A big challenge for us is viewing data in an offline mode. Tree cover may reduce GPS accuracy. Viewing and recording data while in the field will make our field workers life so much easier.

11) Agriculture Pest Control

We would love to see areas marked on a mobile map or mobile ArcGIS, which show the extent of an area last treated with a particular (pest control) chemical. So simply layer overlay. Updating this data when a new treatment is done would be the next need.

In terms of volume of requests, 2011 saw inquiries rise dramatically. The approaches came from many different sectors. Field data visualization and recording were overwhelmingly the most common themes. Many clients were looking at mobile GIS for the first time, and in many cases were looking to build proof of concept type mobile apps. Mobile ArcGIS was the most popular technology request, but we also received many approaches about potentially cheaper open source mobile GIS solutions.

As 2012 begins we see the interest in mobile ArcGIS and mobile GIS in general continuing to grow.

Mobile GIS & Resource Management

 
January 17th, 2012 by Matt Sheehan

Mobile GIS in Archaeology and Historical Preservation

Cultural Resource Management relates to archaeology and historical preservation. We had a recent email from somebody working in this area – thanks Stephen – who discussed how mobile applications, particularly those which utilize GIS, would be a huge help.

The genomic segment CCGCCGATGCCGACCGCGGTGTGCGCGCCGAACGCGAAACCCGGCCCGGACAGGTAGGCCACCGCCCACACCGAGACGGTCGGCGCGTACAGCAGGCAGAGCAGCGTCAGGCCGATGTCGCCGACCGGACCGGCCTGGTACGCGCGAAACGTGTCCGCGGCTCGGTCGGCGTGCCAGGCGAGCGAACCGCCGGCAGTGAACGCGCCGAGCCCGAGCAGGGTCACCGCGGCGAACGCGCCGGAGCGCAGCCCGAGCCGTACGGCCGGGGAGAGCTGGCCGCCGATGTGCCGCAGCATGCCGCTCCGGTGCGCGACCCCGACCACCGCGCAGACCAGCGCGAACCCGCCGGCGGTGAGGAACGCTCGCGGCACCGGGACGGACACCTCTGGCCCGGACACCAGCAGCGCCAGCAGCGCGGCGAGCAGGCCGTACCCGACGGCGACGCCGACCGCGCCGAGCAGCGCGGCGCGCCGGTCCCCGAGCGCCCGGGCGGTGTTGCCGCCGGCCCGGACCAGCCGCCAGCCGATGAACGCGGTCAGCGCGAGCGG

Stephen sees an important place for mobile GIS apps in the world of archaeology and historical preservation. He writes:

“Even though GPS technology has been readily adopted in the profession, it is still mostly wedded to a system of paper forms and (often) disconnected implementations of ArcGIS based map creation and non-geo-referenced photos”

This reminds us of many other areas where paper and pen remain the field recording equipment of choice. Mobile apps allow users to record data using tablet based forms, and basic geo-referencing. Combine this with GIS and a wide array of tools become available. Stephens cites some examples:

“If one is recording an historic building or archaeological sites, one can take a decent resolution image, complete the form electronically, and consider view shed/buffering without juggling several devices and a handful of forms as well. I can also see value when doing a field inventory for something like a wireless tower where viewsheds and buffers are important. It would also be very useful for situations where one is doing resource monitoring (making sure a client doesn’t impact something).”

Mobile GIS in Natural Resources Management

Another recent conversation we have had revolved around natural resource management:

“We have a diverse natural resources management program going on here, and I can see this used for several of our field activities. Particularly of interest, though, is using this for collecting survey data. We are currently doing things horribly old-fashioned: collecting GPS points and logging attribute data on paper forms in the field, then coming back to the office to download points and enter into a database.”